President Duterte is expected to meet United States President Barack Obama and other world leaders at the sidelines of the Association of Southeast Asian Nations (ASEAN) summit in Laos next week.
This will be the first time the President will get a chance to talk with Obama and other leaders to enhance the country’s foreign relations since he came to power last June 30.
“We’re not sure about that but if at all, it may be on the sides,” Presidential spokesman Ernesto Abella told Palace reporters when asked about the President’s meeting with Obama during the ASEAN assembly set for September 6 to 8.
“Well basically, they’ll establish acquaintances muna, establish a foreign relationship,” he added.
Asked if the President’s human rights record will be tackled in the meeting with Obama, Abella said: “We’re not referring to those matters.”
But US deputy national security adviser Ben Rhodes said Monday that President Obama plans to raise human rights and security concerns with President Duterte as he confirmed that a meeting between the two leaders is included in the schedule of the US president.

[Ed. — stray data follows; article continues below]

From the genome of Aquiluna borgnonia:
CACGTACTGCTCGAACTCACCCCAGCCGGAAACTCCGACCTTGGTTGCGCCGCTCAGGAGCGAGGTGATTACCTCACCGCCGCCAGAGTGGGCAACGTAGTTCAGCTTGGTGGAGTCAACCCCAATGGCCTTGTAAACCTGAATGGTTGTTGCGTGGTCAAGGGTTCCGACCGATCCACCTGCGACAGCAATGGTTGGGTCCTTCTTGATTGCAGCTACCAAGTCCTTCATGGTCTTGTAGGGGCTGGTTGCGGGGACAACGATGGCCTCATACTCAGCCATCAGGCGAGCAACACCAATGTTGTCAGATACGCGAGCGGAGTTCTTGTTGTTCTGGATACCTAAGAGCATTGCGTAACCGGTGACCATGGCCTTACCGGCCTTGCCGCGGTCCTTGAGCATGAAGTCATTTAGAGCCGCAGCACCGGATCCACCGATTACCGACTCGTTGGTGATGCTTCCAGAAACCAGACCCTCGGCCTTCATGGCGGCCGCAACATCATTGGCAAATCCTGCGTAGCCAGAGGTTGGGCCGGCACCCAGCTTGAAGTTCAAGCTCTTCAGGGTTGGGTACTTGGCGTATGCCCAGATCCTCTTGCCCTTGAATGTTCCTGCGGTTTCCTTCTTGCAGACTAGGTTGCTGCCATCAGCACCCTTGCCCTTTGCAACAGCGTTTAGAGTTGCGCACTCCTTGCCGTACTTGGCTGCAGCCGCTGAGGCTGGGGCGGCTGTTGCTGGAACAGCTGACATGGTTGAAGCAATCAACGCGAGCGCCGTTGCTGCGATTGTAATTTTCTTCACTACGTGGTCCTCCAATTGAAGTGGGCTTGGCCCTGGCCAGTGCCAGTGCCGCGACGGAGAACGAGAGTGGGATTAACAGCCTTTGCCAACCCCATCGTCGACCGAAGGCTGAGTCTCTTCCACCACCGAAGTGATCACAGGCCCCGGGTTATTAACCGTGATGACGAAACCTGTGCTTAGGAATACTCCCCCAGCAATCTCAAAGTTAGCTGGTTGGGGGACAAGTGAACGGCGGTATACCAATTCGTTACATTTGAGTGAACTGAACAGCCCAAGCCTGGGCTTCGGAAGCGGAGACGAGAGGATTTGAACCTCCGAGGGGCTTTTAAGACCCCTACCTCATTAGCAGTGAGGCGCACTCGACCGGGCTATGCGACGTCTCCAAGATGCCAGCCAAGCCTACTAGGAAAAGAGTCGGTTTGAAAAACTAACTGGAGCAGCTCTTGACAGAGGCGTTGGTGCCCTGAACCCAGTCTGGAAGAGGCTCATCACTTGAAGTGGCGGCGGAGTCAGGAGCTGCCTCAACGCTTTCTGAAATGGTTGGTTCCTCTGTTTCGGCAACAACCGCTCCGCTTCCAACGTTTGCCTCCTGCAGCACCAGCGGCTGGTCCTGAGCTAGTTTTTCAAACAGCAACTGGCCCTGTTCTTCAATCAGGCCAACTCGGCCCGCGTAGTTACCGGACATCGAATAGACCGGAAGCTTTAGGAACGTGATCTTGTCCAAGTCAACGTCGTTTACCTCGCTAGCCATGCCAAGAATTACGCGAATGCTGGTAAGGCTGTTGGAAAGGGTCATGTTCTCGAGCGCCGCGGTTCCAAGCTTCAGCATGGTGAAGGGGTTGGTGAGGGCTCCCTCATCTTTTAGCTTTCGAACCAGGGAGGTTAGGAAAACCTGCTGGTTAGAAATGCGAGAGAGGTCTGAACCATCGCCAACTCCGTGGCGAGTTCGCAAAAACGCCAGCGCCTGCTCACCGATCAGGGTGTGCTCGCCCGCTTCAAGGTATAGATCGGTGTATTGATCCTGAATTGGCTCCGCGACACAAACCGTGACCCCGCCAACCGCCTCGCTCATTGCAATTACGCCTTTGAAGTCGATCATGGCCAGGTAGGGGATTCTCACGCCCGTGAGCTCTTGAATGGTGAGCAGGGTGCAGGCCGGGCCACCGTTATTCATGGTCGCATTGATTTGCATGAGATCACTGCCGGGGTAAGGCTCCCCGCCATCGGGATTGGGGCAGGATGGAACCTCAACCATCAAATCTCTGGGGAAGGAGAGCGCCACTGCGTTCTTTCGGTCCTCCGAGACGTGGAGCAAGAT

The US State Department had earlier expressed concern over the extrajudicial killings of persons suspected of drug involvement in the Philippines. It has urged its long-time ally to ensure its law enforcement efforts comply with its human rights obligations.
Apart from Obama, the President is also expected to hold “informal meetings” with other leaders attending the ASEAN summit, according to Abella.
In his first international journey since his election, the President is scheduled to embark on a three-nation tour of Asia, starting with Brunei from September 4 to 5.
Duterte will also travel to Laos to join other leaders for the ASEAN summit on September 6 to 8. Afterwards, he will make a trip to Indonesia on September 8 and 9.
The President had earlier said he would not raise or flaunt the South China Sea arbitration issue when he attends the ASEAN summit. Duterte said he prefers to raise the matter in the government’s planned bilateral talks with China.
(GENALYN D. KABILING)